Also, effect recreation. e.g. recreating a unique sound effect from a film/show/game that you like. It's a bit more like a compound skill, but it would improve listening skills and expand your creativity in a focused manner.

EDIT:

For a more objective EQ workout, instead of cleaning up noisy clips, one could take your approach to Dverb (dry clip, wet clip, list of settings) and do the same with 4 or 7-band EQ.

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  • @Miles Yeah i've been trying to work out a plan/ method for approaching the use of eq. Working on eq and then using it in conjunction with reverb to match Lav/Boom as Roger had mentioned may be a nice systematic approach – Michael Gilbert Apr 13 '12 at 18:23
  • @Michael What about taking a clip of white noise and applying different 4-band EQ settings to it, then trying to reverse engineer them (again, your Dverb approach). I like the white noise thing because it keeps the exercise simple and consistent, and using 4-band strikes a good balance between complexity and feasibility (I think 7-band has too many variables to offer a consistent chance of successfully matching the actual values) – Miles B. Apr 13 '12 at 19:26
  • That would be a nice consistent test, but we may go insane. :P – Michael Gilbert Apr 16 '12 at 6:11
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I'm feeling the same plateau, and this is a great idea. I'll have to check out that book.

Also, IMHO, D-Verb is actually pretty good for sound post. I think it gets vilified by music people because it's not very beautiful, but i always use it for basic rooms. It's light on the DSP too, which is great when you have a big fat mix session.

Do you have a convolution reverb? I think a good idea would be to take IRs of common rooms (like bathrooms, cars, various exteriors, small bedrooms, etc.), print it to some dialogue, and then replicate it with D-Verb. I've got IR-1, so hit me up if you'd like me to print for you (once i find the IRs!).

Something else that might be useful is eq matching. Take a line that was recorded with both boom and lav, and match the lav to the boom - eq and reverb. I know this is stuff that we do often, but whenever i do it, it's under a tight deadline and usually ends up being "good enough".

Well, i'm inspired. Great question!

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  • @Roger The only convolution reverb I have is REVerence which is in nuendo5. I like the idea of printing with convo verb and matching, I would love some prints to practice on. With convolution reverb, it will still be a guessing game in the end. There is something gratifying and grueling about having finite settings to check against, like math homework, you move on and feel good when its correct, and stay and work on it when its not. – Michael Gilbert Apr 13 '12 at 18:17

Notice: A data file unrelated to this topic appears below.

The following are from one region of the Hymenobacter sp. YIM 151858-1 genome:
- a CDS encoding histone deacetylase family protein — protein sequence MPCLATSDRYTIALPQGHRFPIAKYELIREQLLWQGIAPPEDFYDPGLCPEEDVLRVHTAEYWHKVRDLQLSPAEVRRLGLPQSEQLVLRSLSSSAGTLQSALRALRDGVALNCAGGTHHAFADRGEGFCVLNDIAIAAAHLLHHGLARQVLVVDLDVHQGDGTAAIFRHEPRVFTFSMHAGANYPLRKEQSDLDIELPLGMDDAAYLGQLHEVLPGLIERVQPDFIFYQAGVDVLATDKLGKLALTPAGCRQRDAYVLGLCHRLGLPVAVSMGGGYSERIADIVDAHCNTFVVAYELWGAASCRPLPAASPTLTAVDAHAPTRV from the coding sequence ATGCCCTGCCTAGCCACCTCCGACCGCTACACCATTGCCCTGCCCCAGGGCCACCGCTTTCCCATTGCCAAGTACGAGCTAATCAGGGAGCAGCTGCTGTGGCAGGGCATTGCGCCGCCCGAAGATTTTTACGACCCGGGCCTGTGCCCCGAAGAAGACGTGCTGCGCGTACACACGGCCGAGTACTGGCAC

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To all those interested in something like this, I am finishing up a project in nuendo, following that I am back working in pro tools so I am going to make a handful of different practice sets using reverb, and varying the number of settings modified. First set probably just starting with reverb time and mix, another set using a few more settings, and the final set having all of the settings adjusted and modified.

Ill post links to all of it and places to get the files once I have dont that, probably some time next week.

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I think this is a fantastic venture and it makes me think of a challenge project I recently completed that's meant to build up recording, editing and design skills. It was dubbed "Guerilla Sound" and the terms were this:

Have someone else (preferably someone who can understand what you are trying to do) find a very engaging photograph, something with a clear tone —— for instance, a painting by Monet or a photograph from the great depression. The more interesting the photo, the more interesting the project. Your goal is to design a soundscape that you feel is evokative of the elements in the picture. You are allowed only a simple stereo field recorder and a laptop (we were actually forced to use the mic on an iPhone or iPod). When editing, you are allowed only 2 EQs and 1 reverb —— no auxes, but you can use a master fader. Basic processing like gain changes and time/pitch shifts are ok, but nothing more.

And the biggest rule of all: You have 10 minutes to study the photo, then from the first moment you pick up the recorder to the bounce of the final mix, you must not exceed 2 hours of work.

This challenged me to harken back to the very bare necessities of sound design —— kind of an homage to the early "musique concréte" style if Pierre Schaeffer and the like. Of course, Shaeffer didn't use an iDevice... but that part of the rules is totally up to you ;).

I love your ideas, I hope this gives you another springboard.

Best! ~Matt